Saturday, July 3, 2010


Gravel crunches underfoot and the stalking footsteps slow in unison with mine.

The path, pockmarked by the claws of the black dog, curves before me.

I can hear the beast as it scratches at the world and breathes into the indifferent lungs of the forest.

I long for the sanctuary offered by the claret stained cloak, and dream of the warmth its arms will lend me.


She treads, softly at first, wary of the shadows that dwell in the crevasses of time.

She listens for the signs the curse is near, but its footfall mirrors her broken gait.

The black dog's presence looms; its rotten breath sulks around her ankles and clutches to her exposed limbs.


An ill-wind calls out to me,

"Who's afraid of the big bad wolf, the big bad wolf, the big bad wolf?

Who's afraid ... ?"

I am.

The wind enjoys the taunt, and revels in my inability to capture it.

Its frenetic whispers stir a great fear inside me that scratches against my glassy chest and reminds me of my fragility.

I must hurry, the wolf is near.


The light from the moon beguiles her, and catches glimpses of her steps upon the ground.

Its silvered light falls into the abyss that trails behind her.

The night offers a mask for her foe; the moonlit path becomes blemished with the accusations of her conscience.

She knows that there is one other on this expedition.


I quicken my steps and look for the light that scars the darkness.

The forest is filled with the rambled musings of the night, and my ears drown in the laboured breathing of the moonstruck dog.

It is a painful scratching that drags its ill-kempt claws through my ears.

I am disoriented by the anarchy that has poisoned the air.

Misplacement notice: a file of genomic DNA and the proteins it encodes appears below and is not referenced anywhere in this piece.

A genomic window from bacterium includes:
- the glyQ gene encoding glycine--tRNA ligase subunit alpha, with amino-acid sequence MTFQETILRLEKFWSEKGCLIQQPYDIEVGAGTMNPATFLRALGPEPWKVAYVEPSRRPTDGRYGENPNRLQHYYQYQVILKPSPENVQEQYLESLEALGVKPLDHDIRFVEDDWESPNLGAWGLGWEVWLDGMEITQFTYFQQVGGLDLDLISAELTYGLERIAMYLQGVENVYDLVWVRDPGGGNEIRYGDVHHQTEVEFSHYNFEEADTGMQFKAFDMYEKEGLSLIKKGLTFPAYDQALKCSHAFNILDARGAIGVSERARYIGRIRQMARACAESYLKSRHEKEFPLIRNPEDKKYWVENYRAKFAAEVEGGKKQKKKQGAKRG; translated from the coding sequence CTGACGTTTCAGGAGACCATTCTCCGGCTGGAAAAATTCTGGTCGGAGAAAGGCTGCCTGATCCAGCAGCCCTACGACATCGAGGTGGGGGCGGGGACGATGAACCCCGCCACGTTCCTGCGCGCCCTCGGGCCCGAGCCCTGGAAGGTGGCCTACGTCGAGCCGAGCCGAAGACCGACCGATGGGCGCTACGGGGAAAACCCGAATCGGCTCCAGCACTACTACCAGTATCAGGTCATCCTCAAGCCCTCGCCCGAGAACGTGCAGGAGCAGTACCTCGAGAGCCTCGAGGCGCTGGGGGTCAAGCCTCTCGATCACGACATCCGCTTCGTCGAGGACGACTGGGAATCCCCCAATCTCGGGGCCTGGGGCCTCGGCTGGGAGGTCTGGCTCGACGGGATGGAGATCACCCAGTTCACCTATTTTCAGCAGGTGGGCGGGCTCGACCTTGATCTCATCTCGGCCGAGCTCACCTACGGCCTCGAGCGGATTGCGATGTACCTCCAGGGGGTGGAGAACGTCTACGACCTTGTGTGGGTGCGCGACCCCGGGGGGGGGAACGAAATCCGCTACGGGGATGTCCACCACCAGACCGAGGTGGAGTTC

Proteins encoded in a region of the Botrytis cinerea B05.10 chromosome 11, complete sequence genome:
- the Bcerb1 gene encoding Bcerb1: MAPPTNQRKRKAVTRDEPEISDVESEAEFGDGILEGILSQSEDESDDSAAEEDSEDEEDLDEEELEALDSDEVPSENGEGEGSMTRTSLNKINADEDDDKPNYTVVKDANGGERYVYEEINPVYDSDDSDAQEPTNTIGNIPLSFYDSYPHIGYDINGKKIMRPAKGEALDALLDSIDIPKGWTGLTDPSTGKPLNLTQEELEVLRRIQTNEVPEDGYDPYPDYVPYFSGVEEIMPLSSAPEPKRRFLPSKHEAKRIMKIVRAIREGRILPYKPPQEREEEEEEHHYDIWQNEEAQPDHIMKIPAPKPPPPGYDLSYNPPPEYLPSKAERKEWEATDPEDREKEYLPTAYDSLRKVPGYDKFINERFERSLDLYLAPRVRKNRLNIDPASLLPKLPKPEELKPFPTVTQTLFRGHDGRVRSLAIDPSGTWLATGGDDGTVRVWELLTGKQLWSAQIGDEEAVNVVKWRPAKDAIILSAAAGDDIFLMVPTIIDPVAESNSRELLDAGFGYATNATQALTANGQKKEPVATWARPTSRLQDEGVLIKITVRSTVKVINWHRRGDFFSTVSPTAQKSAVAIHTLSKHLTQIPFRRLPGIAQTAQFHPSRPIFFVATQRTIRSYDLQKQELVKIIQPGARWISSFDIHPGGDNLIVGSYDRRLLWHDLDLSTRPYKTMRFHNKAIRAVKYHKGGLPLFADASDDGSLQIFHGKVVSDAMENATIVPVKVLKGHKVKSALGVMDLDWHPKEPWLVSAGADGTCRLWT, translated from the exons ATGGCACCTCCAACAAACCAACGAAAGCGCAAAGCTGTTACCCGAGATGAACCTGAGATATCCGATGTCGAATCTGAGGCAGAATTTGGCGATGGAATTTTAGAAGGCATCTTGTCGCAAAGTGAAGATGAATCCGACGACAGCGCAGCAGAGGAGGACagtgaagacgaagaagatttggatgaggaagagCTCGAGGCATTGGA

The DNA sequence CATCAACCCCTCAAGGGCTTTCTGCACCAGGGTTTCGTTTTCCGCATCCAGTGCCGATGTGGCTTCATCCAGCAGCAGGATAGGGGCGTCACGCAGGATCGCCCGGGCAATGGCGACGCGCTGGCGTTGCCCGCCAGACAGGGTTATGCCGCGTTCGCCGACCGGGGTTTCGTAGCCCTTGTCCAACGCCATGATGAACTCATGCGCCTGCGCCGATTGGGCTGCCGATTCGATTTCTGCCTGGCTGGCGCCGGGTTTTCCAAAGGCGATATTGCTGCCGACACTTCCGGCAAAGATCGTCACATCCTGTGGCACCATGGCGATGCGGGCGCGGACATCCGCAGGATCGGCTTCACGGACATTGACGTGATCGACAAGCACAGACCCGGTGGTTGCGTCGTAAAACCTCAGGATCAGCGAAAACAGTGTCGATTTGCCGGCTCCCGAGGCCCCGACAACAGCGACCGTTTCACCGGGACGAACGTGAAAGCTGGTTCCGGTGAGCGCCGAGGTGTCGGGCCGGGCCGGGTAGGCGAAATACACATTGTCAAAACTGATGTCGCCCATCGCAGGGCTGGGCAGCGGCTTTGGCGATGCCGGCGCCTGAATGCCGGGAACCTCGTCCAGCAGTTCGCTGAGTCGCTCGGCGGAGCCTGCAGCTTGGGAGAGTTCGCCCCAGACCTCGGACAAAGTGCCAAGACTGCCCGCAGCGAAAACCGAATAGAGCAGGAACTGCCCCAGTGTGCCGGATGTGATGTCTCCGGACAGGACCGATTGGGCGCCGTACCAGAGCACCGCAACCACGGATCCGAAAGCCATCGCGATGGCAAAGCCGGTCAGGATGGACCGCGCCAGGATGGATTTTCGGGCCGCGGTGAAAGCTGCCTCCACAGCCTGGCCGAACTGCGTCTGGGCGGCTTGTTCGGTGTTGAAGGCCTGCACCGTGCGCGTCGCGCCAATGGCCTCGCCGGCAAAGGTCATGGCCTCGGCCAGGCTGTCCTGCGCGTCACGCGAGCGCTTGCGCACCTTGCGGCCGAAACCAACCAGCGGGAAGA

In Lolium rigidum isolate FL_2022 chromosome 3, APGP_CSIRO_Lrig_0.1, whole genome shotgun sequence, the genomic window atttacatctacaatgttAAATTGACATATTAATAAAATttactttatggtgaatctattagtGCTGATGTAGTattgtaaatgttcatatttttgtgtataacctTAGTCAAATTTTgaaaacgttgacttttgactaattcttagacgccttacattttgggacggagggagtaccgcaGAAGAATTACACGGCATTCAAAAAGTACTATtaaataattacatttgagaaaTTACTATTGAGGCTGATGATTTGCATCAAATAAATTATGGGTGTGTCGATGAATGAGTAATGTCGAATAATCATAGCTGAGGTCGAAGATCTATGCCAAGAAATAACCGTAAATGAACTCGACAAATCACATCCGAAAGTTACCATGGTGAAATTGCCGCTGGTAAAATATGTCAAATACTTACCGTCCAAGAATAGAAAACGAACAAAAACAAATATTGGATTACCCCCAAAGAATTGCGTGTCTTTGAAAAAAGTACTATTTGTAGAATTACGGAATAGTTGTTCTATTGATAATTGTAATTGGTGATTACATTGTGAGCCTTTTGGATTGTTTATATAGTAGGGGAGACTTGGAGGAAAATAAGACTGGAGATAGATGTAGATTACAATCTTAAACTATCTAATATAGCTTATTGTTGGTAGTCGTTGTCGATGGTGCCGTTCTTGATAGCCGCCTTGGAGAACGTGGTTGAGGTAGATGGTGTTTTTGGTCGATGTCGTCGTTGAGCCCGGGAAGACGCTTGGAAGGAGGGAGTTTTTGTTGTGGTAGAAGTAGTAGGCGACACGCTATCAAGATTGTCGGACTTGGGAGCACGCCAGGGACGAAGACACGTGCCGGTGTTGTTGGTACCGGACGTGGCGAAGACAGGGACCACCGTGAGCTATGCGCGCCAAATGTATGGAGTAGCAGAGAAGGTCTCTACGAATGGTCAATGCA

She runs, no longer stopping to pick the wildflowers that line the trail.

This journey is nothing more than a frenzied gambol through a maimed hinterland.

Aware of how close she is to the precipice of exhaustion, a sense of foreboding grows and begins to choke her with its shameful onslaught.

She lacks the courage to see what warms her now, and fears that it is a pelt none would dare to rip from her flesh.

"Who's afraid ..."






I trip.

I stumble.

I listen to the metronomic bedlam that pervades my heart.

A purposeful tread - one, two ... three, four.

I rest; a crimson shroud disguises the beast.

The pursuit continues


She lays curled in the leaf litter, the dew that collects in the discarded foliage acts as a tarnished mirror.

Her breath distorts these impromptu eyes of the forest and she does not see the child who climbs from the tree.

"What beautiful, big eyes you have Mama."

Recognising her scarlet caped shadow, she answers the girl,

"All the better to see you with."

She relaxes, knowing that the child does not mean her any harm.


  1. I am reminded once more of the layers in your work - usually I am left with many questions, this time such as;
    are the two perspectives of the one person? The answer to that changes everything. Who or what is the beast? And if the girl is wearing the scarlet cape, is that a comment or subversion on the Little Red tale?
    I also love the blurring of "I Am....She is"..and what that could mean. Beautiful

  2. 'She' thought she was LRRH. In fact, she was LRRH in her youth, running from the Big bad wolf, but as she reaches adulthood, she has actually morphed into what she has feared. the big bad wolf, who isn't that bad really, as the reader realises that you have been given the wolf's perspective all along.

    Commenting on how people view mental illness, and therefore how those with mental illness are asked/ pushed to see themselves.

  3. Oooh. Very nicely done! Glad I clicked across.